Did the shameful performance of Canada's major newspaper chains sound their deathknell? Have they so broken faith with the Canadian people that the days are numbered for would-be media giants such as PostMedia? According to The Guardian, Canada's corporate media cartel may be on its way out.
The most common prediction ahead of last month’s Canadian election was that the country’s many polling firms would again fail to predict the results. In the event, most of them accurately foresaw Justin Trudeau’s Liberals sweeping into power. Instead, it was the country’s daily newspapers that got it wrong, promoting the incumbent Conservatives while readers and voters turned en masse against the party. Social media pounced on the striking disconnect with increasing ferocity as editors in virtually every Canadian city and town published tortured endorsements of Stephen Harper’s government.
Yet the defeat was a particularly brutal blow for Canada’s dominant chain, Postmedia, which publishes more than half of the traditional daily newspapers in English-speaking Canada and all but a handful of those that matter. Postmedia achieved its market dominance in step with the rise of Harper’s Conservatives. Its support for Harper was widely seen as an expression of the company’s will rather than editorial judgment. One columnist at the Postmedia title the Edmonton Journal wrote on Twitter that owners rather than editors had decided which party to back.
The company’s chain-wide blitz supporting Harper culminated a few days before the election when virtually all Postmedia publications replaced their front pages with a pro-Conservative advertisement masquerading as an official notice from Elections Canada, the independent agency managing the vote.
Postmedia has been able to expand despite its dire financial condition thanks to a succession of high-interest loans from US financiers led by Golden Tree Asset Management, a hedge fund that specialises in the debt of distressed companies. Paying Golden Tree rates ranging from 8.25% to 12.5% on what is now $650m in debt, Postmedia has sent more than $60m annually in interest payments to New York even as revenues collapse and losses mount.
“I don’t think they care much about the economic viability of these newspapers over the long run,” says Dwayne Winseck, professor of journalism at Ottawa’s Carleton University. “They’re just riding this thing down and milking what they can out of it until the papers disappear, except for maybe a handful. It’s a pretty lousy situation.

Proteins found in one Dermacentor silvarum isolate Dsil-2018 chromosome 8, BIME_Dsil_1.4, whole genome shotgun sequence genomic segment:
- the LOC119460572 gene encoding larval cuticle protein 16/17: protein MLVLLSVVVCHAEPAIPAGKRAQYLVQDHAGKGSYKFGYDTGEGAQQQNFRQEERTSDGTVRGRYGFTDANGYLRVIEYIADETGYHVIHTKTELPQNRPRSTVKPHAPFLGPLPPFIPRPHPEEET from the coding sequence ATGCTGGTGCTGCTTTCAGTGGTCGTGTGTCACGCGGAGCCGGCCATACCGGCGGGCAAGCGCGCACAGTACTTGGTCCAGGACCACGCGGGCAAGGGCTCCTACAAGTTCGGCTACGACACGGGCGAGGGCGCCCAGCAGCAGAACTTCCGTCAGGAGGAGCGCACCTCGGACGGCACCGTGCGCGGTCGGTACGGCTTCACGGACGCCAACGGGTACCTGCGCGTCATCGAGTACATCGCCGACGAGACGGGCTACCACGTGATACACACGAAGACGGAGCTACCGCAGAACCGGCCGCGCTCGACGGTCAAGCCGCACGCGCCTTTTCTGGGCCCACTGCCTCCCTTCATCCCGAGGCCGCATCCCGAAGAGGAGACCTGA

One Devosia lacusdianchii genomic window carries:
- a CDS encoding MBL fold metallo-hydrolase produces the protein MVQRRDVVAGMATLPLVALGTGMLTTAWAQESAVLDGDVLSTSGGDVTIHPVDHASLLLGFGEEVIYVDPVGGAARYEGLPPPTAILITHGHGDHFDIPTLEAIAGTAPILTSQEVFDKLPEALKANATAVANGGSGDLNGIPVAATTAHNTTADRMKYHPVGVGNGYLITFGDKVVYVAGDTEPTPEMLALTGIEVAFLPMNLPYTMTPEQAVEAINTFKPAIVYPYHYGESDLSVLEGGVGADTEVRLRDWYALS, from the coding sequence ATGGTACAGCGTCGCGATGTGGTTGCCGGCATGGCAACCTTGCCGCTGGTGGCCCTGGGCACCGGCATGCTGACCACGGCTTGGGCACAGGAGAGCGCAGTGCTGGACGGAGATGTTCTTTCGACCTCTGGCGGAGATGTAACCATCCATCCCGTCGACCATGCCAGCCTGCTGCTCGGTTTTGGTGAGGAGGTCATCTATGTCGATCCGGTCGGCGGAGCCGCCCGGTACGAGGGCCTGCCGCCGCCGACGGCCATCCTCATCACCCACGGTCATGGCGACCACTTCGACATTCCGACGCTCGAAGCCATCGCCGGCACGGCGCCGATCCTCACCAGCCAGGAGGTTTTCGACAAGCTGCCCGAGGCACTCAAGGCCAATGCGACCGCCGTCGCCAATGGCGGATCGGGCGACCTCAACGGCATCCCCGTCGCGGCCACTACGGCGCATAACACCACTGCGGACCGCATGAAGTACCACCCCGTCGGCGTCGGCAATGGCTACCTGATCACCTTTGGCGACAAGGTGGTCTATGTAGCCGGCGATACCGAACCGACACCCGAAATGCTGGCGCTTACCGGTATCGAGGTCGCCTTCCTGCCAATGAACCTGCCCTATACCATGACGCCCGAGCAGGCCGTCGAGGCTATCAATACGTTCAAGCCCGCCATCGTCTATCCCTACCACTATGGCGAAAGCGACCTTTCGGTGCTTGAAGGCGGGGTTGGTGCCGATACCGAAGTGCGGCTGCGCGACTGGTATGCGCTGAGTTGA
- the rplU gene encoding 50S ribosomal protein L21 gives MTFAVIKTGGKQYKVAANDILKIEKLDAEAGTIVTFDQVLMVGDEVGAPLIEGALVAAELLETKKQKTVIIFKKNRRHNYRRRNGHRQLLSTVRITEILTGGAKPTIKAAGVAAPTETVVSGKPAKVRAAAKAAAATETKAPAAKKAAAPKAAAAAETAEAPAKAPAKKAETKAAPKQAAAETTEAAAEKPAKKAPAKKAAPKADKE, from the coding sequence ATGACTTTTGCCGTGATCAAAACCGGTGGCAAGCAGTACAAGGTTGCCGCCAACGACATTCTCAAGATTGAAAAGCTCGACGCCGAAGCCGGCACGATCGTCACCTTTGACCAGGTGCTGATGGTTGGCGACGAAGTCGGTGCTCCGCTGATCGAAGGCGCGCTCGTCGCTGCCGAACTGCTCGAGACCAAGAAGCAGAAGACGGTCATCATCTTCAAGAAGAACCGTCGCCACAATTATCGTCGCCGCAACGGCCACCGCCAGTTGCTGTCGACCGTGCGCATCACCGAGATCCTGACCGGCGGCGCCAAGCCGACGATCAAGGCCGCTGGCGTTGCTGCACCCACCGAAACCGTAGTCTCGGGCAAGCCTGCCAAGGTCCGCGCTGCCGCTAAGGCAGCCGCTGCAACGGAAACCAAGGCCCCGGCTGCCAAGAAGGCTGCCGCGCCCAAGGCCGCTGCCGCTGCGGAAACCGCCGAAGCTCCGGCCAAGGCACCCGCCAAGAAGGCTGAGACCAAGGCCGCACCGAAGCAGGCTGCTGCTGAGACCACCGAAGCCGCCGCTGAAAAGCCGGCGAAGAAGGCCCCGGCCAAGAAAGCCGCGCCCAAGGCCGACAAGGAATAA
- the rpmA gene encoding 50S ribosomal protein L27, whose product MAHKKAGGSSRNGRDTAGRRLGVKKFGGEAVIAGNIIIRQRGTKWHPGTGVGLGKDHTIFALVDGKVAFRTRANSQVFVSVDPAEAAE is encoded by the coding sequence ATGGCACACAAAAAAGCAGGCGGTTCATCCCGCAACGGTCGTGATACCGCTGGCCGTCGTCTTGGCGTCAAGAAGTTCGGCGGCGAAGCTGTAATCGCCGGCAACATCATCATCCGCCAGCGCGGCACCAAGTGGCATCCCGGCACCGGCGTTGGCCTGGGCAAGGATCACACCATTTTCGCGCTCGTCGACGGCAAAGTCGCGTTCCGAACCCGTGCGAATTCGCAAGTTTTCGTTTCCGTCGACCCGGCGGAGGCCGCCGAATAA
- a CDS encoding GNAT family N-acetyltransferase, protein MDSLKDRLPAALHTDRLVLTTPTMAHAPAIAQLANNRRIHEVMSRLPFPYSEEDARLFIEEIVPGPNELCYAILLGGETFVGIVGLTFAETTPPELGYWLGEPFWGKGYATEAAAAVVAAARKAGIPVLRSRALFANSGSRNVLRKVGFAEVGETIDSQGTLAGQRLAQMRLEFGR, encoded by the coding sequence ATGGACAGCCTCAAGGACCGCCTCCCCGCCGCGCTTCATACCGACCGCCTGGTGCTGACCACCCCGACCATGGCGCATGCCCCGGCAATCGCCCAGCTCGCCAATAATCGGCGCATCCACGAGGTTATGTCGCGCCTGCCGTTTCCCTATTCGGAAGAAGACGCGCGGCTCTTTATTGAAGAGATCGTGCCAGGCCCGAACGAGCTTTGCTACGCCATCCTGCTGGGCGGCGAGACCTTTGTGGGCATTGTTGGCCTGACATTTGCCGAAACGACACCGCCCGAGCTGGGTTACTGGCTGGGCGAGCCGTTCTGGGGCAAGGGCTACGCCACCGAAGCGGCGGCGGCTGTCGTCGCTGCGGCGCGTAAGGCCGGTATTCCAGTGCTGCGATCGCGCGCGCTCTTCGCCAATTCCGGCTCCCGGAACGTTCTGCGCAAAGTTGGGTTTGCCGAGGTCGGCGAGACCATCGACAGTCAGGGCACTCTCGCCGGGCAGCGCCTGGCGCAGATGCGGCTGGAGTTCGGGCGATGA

However, a decoupling of Postmedia from the political establishment could benefit the wider media ecosystem in Canada. “[The federal government] should stop trying to play handmaiden to owners who have made a hash of the business they’re in,” Winseck says. “These folks have been going on acquisition sprees now since the late 1990s, and they’ve been doing this at precisely the time we need all hands on deck to deal with the rapidly changing media.”
Overnight I kept coming back to Arthur Miller's observation, the caption of the cartoon atop: "A Good Newspaper is a Nation Talking to Itself." In just nine words I think he might have diagnosed the terminal affliction that has spread through modern newspapers.
Today's newspapers aren't conversations. They're corporate messaging. PostMedia's shameless "partnership" with the Canadian Association of Petroleum Producers is an extreme example but illustrative of what goes on regularly albeit in more subtle fashion.
In the Sun chain or the PostMedia pack we aren't talking to ourselves for, after all, we are the nation. The corporate media cartel is not "of us." It is "of them" and it is using, no abusing, its dominance to lecture us, scold us, manipulate us.
The Guardian article reveals just how terribly pernicious has become the partnership between the corporate media and high political office holders, how the corporate media, in a transformation befitting Jeckyll and Hyde, went from the watchdog of government to the government's lap dog, both sides shifting their allegiance from the public to each other for their mutual, symbiotic advantage.
Foreign ownership? No problem, approved. A monopolistic merger of the two largest newspaper chains? No problem. "Don't worry, we'll take care of the federal Competition Bureau, we own it. It does as we say."
We're told that newspapers are dying. If so it's by their own hand. They saw fit to abandon their responsibility as the Fourth Estate to pursue a path of influence peddling. They commodified information, polluting it with messaging directed to benefit or harm particular interests and promote or undermine targeted viewpoints. They commodified it so that thereby they would have a value-added product of merchantable and proprietary value. And with it they sought to corrupt the national conversation.
I am becoming less convinced that the 'day of the newspaper' is over. The day of these newspapers is certainly over and that can only be a good thing.
As Miller so sagely notes, a newspaper is the vehicle of a national conversation and the need for that is, if anything, greater than ever. It's been withheld from us for so long that we've come to see the notion of a Canada without the Sun papers or PostMedia broadsheets as tragic. It's not. It is an essential part of renewal. It is how we go ahead.